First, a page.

Connect Mat-Su businesses and entrepreneurs with resources needed to establish and grow their companies.

Mat-Su Resource Conservation and Development Incorporated

(907) 373-1016

info@matsudevelopment. org

Foster economic development in the Mat-Su through business assistance.

Legal document creation services in various common categories including copyrights, business formation, trusts, patents, real estate leases and trademarks.

Promote economic development activities in Bethel and 26 surrounding villages. Assistance in securing funding for small business activities. Identify and promote the purchase of products made in Alaska through the Made In Alaska logo.


(503) 465-4181

Free business mentor service for entrepreneurs.

Northwest Arctic Borough Economic Development Council development.html

(907) 442-8211

Adminster loan and marketing programs in the Northwest Arctic Borough. Collect and distribute employment, education and demographic data.

Prince William Sound Economic Development District

(907) 222-2440Â

Assist in obtaining financing and grants for projects in the Prince William Sound region.

Procurement Technical Assistance Center (SBDC Partner) contact

(907) 274-7232

Technical assistance and tools needed to compete and perform successfully on federal, state, and municipal government contracts.

Small Business Assistance Center ded/dev/smallbus/home.cfm

(907) 269-8104

michael.hanzuk@alaska. gov

Assist small businesses with finding resources related to financing, licensing, marketing, taxes and other services.

Southeast Conference

(907) 586-4360

Support activities that promote strong economies in Southeast Alaska. Resources include studies, business assistance, referrals, and grant resources.

Southwest Alaska Municipal Conference (SWAMC)

(907) 562-7380

Economic development organization serving three sub regions of Southwest Alaska: Aleutian/Pribilofs, Bristol Bay and Kodiak


www.alaskainnovation andentrepreneurship

allanrjohnston@yahoo. com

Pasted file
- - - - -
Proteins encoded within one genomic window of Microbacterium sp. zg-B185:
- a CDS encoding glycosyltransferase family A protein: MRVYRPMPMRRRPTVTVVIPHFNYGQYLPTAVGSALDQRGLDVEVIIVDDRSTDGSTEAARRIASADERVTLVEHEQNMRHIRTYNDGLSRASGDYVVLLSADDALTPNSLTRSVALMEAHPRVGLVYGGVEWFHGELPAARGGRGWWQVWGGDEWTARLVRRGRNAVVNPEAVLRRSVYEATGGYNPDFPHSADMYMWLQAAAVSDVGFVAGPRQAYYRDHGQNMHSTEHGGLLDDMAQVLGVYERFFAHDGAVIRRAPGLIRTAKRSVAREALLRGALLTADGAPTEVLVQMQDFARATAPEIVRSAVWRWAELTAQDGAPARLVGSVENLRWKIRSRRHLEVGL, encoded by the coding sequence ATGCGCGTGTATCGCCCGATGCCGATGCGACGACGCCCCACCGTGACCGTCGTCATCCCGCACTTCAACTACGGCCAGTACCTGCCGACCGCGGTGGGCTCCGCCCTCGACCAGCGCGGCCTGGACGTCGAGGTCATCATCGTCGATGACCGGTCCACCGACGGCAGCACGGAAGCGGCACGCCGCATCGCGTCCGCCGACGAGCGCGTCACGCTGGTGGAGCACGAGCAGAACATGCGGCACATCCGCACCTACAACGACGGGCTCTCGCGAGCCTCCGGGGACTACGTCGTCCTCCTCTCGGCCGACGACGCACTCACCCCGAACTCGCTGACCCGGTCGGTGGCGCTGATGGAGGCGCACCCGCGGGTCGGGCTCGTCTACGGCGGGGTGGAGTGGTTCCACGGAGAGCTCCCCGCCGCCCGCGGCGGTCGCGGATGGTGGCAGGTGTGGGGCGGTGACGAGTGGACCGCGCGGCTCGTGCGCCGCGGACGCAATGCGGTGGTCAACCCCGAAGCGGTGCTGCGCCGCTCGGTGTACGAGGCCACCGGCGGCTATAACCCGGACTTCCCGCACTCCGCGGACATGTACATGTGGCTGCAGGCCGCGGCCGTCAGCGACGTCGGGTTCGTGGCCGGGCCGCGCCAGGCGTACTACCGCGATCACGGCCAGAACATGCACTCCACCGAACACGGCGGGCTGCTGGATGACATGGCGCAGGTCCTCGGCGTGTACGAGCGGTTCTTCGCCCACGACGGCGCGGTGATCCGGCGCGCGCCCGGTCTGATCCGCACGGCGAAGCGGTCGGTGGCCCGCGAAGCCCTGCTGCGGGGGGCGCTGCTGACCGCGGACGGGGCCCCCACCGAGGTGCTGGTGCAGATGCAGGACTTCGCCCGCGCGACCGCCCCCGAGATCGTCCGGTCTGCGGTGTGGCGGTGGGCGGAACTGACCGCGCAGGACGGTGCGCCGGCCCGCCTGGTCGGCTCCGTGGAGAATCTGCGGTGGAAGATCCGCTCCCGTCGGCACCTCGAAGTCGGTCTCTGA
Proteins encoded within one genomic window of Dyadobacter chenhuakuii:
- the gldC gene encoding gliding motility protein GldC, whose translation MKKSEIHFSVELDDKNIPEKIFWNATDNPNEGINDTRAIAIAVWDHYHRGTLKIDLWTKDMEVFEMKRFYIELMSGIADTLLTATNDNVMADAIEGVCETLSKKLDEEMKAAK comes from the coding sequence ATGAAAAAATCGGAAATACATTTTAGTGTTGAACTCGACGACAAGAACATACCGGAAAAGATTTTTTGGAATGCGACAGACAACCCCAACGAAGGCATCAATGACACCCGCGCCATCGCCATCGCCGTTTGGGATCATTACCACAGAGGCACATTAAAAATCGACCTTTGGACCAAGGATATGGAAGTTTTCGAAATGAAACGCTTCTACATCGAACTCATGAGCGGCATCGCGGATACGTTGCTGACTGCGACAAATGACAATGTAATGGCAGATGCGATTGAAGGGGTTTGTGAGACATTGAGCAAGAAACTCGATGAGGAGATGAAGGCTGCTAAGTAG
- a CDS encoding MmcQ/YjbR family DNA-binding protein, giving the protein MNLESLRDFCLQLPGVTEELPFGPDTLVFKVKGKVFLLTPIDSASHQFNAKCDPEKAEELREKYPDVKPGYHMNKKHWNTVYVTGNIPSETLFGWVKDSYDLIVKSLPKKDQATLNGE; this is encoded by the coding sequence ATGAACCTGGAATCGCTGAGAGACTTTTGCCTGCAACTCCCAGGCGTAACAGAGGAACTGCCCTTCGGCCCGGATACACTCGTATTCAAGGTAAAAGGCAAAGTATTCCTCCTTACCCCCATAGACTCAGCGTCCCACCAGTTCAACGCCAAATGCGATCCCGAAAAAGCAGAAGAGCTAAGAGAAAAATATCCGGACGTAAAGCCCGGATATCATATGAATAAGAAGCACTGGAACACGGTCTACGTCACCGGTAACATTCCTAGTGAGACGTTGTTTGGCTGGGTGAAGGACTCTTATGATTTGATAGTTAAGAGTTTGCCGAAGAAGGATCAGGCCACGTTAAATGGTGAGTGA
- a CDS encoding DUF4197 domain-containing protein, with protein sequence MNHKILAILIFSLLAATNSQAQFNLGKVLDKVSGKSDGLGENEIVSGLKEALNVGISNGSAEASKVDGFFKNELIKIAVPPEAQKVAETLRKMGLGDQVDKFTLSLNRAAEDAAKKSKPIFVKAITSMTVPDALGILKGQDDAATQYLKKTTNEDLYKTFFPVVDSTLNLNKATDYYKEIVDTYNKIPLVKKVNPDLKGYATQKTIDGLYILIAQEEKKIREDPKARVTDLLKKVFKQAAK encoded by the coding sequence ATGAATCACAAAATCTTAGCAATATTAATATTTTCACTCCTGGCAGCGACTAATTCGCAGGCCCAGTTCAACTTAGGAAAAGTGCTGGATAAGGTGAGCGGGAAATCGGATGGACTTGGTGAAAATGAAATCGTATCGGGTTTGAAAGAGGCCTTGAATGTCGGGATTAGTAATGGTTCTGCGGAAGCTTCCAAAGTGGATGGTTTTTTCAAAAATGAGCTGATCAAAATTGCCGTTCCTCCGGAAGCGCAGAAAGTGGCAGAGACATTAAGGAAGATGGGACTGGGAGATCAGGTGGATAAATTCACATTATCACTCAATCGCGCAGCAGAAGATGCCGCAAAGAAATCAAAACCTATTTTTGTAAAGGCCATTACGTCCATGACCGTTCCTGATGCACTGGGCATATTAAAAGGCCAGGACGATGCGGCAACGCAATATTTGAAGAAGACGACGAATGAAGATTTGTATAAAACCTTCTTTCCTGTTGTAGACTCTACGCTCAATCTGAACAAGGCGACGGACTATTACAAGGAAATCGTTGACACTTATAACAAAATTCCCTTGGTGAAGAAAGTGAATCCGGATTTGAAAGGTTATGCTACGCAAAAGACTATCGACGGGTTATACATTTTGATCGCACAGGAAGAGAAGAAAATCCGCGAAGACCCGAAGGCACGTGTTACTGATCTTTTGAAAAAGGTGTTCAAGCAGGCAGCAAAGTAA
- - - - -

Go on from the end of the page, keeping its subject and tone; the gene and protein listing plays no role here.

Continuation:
Network for Alaska business mentors and investors. Provides mentorship services to Alaska entrepreneurs and startups.

Technology Research and Development Center (SBDC Partner)

(907) 274-7232

Assist Alaska small business and entrepreneurs in developing new products and services that support government research efforts. Specialties: Small Business Innovation Research (SBIR) and Small Business Technology Transfer (STTR) programs.

U.S. Small Business Administration


Financing for small businesses from microlending to substantial debt and equity investment capital (venture capital).

University of Alaska Center for Economic Development

(907) 786-5444

christi.bell@uaa.alaska. edu

Local and regional plans, strategic planning, feasibility analysis, business planning, market research, financial analysis, workshops and training.

Wall Street Journal Startup Cost Calculator page/news-small-businessstartupCalculator.html

World Trade Center Alaska

Simple tool for estimating the startup costs of your business

(907) 278-7233

contact AEDC

Information, resources and connections for conducting international trade.

510 L Street, Suite 603 | Anchorage, AK 99502 Phone: (907) 258-3700 | Fax: (907) 258-6747

President & CEO

Development Director

Communications Director

Bill Popp

Ruth Glenn

Valerie Walsh

Vice President

Jon Bittner


Director of Business & Economic Development

Research Director

Will Kyzer


James Starzec

Communications Coordinator

Archana Mishra

Executive Assistant

Meaghan Gould

Anchorage Economic Development Corp INN VAT R




It’s Always Been.

“My job is to do inspections— looking for corrosion and problems that could lead to leaks or spills. No matter where the pipelines are, we gotta get there.” — Dave Arnett, Kakivik Asset Management, Bristol Bay Native Corporation

Jobs and Sustainable Development



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Alaska Innovator  

The Alaska Innovator is unlike any other magazine in Alaska; it highlights the untold stories of innovation, entrepreneurship and creativity...